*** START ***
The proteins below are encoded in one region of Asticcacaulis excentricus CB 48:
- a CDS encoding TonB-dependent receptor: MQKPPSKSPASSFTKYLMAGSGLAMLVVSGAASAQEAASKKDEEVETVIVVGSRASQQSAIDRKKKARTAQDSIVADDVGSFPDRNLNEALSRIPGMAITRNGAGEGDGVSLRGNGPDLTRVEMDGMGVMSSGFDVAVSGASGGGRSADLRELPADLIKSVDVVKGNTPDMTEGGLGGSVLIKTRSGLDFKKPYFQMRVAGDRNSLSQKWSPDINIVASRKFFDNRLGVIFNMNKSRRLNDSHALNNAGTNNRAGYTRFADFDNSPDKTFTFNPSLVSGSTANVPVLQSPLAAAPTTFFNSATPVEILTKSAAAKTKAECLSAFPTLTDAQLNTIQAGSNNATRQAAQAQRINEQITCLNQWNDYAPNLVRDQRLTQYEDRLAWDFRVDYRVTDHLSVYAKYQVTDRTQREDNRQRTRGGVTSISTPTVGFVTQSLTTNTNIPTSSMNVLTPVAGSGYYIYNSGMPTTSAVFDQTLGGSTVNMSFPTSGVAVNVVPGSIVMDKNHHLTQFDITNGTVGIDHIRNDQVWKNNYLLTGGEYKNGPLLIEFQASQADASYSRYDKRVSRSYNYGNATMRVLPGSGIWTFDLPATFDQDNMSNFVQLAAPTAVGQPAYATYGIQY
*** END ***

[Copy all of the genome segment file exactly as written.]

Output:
The proteins below are encoded in one region of Asticcacaulis excentricus CB 48:
- a CDS encoding TonB-dependent receptor: MQKPPSKSPASSFTKYLMAGSGLAMLVVSGAASAQEAASKKDEEVETVIVVGSRASQQSAIDRKKKARTAQDSIVADDVGSFPDRNLNEALSRIPGMAITRNGAGEGDGVSLRGNGPDLTRVEMDGMGVMSSGFDVAVSGASGGGRSADLRELPADLIKSVDVVKGNTPDMTEGGLGGSVLIKTRSGLDFKKPYFQMRVAGDRNSLSQKWSPDINIVASRKFFDNRLGVIFNMNKSRRLNDSHALNNAGTNNRAGYTRFADFDNSPDKTFTFNPSLVSGSTANVPVLQSPLAAAPTTFFNSATPVEILTKSAAAKTKAECLSAFPTLTDAQLNTIQAGSNNATRQAAQAQRINEQITCLNQWNDYAPNLVRDQRLTQYEDRLAWDFRVDYRVTDHLSVYAKYQVTDRTQREDNRQRTRGGVTSISTPTVGFVTQSLTTNTNIPTSSMNVLTPVAGSGYYIYNSGMPTTSAVFDQTLGGSTVNMSFPTSGVAVNVVPGSIVMDKNHHLTQFDITNGTVGIDHIRNDQVWKNNYLLTGGEYKNGPLLIEFQASQADASYSRYDKRVSRSYNYGNATMRVLPGSGIWTFDLPATFDQDNMSNFVQLAAPTAVGQPAYATYGIQY